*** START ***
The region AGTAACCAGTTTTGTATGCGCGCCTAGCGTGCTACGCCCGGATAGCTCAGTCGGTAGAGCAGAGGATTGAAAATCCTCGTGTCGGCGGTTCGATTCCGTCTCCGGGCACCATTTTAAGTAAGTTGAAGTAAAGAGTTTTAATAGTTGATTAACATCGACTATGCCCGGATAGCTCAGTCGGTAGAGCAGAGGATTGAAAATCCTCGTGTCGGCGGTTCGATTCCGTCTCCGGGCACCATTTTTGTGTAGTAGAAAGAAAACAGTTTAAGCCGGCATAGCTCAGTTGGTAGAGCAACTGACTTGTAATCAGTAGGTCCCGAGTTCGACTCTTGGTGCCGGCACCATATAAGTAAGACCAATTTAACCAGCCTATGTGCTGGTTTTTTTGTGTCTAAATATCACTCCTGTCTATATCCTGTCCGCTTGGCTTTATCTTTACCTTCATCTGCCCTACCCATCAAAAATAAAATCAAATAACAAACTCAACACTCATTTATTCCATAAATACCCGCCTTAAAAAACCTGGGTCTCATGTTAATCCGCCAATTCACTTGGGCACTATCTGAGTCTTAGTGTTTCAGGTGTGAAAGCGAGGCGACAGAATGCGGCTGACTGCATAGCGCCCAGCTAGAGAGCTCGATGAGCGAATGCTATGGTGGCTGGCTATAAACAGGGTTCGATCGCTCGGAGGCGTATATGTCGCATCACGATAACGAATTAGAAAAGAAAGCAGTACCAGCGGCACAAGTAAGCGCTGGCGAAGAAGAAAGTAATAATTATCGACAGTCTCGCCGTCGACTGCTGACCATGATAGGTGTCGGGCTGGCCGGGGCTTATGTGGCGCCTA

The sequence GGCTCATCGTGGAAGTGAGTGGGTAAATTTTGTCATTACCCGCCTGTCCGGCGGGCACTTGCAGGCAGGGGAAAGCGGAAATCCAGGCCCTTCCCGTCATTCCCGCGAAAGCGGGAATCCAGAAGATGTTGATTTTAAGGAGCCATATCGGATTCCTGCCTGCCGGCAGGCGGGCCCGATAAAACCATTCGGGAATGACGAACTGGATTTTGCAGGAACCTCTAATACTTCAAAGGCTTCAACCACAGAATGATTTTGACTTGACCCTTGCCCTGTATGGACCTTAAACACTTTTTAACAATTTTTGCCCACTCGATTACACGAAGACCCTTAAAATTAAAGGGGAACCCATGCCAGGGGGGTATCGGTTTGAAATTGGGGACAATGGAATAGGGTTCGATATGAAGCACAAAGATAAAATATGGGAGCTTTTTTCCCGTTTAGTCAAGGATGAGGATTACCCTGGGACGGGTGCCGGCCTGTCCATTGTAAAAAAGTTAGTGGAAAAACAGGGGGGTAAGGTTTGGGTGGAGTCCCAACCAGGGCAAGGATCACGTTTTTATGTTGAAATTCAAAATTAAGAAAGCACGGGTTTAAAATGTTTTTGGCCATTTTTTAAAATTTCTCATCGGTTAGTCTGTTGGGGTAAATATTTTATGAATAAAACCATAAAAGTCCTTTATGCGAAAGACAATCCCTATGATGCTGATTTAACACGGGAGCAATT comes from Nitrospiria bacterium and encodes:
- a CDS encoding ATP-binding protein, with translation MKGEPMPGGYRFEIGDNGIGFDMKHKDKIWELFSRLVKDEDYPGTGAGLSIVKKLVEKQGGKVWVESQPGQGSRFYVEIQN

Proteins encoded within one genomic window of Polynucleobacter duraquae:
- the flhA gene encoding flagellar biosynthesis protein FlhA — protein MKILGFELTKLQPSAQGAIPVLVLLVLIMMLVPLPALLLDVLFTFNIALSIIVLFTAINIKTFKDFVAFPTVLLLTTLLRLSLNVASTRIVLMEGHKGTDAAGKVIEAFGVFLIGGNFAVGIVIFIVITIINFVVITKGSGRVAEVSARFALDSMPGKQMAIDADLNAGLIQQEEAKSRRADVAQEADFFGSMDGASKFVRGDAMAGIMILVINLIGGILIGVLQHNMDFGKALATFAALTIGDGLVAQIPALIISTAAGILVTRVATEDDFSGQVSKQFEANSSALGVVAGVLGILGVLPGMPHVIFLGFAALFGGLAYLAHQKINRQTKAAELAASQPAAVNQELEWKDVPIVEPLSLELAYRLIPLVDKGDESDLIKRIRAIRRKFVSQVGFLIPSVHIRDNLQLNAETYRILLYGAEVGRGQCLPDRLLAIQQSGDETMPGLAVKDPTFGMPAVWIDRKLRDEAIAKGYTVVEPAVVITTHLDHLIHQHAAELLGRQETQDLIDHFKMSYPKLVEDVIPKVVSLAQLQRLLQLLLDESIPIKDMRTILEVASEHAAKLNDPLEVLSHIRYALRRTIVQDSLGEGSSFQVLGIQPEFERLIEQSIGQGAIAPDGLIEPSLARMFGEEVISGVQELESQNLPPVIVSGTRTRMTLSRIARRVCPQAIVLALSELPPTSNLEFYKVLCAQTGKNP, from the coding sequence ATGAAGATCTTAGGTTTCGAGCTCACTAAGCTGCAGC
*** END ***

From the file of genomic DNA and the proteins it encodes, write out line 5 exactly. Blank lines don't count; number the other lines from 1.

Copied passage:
- the flhA gene encoding flagellar biosynthesis protein FlhA — protein MKILGFELTKLQPSAQGAIPVLVLLVLIMMLVPLPALLLDVLFTFNIALSIIVLFTAINIKTFKDFVAFPTVLLLTTLLRLSLNVASTRIVLMEGHKGTDAAGKVIEAFGVFLIGGNFAVGIVIFIVITIINFVVITKGSGRVAEVSARFALDSMPGKQMAIDADLNAGLIQQEEAKSRRADVAQEADFFGSMDGASKFVRGDAMAGIMILVINLIGGILIGVLQHNMDFGKALATFAALTIGDGLVAQIPALIISTAAGILVTRVATEDDFSGQVSKQFEANSSALGVVAGVLGILGVLPGMPHVIFLGFAALFGGLAYLAHQKINRQTKAAELAASQPAAVNQELEWKDVPIVEPLSLELAYRLIPLVDKGDESDLIKRIRAIRRKFVSQVGFLIPSVHIRDNLQLNAETYRILLYGAEVGRGQCLPDRLLAIQQSGDETMPGLAVKDPTFGMPAVWIDRKLRDEAIAKGYTVVEPAVVITTHLDHLIHQHAAELLGRQETQDLIDHFKMSYPKLVEDVIPKVVSLAQLQRLLQLLLDESIPIKDMRTILEVASEHAAKLNDPLEVLSHIRYALRRTIVQDSLGEGSSFQVLGIQPEFERLIEQSIGQGAIAPDGLIEPSLARMFGEEVISGVQELESQNLPPVIVSGTRTRMTLSRIARRVCPQAIVLALSELPPTSNLEFYKVLCAQTGKNP, from the coding sequence ATGAAGATCTTAGGTTTCGAGCTCACTAAGCTGCAGC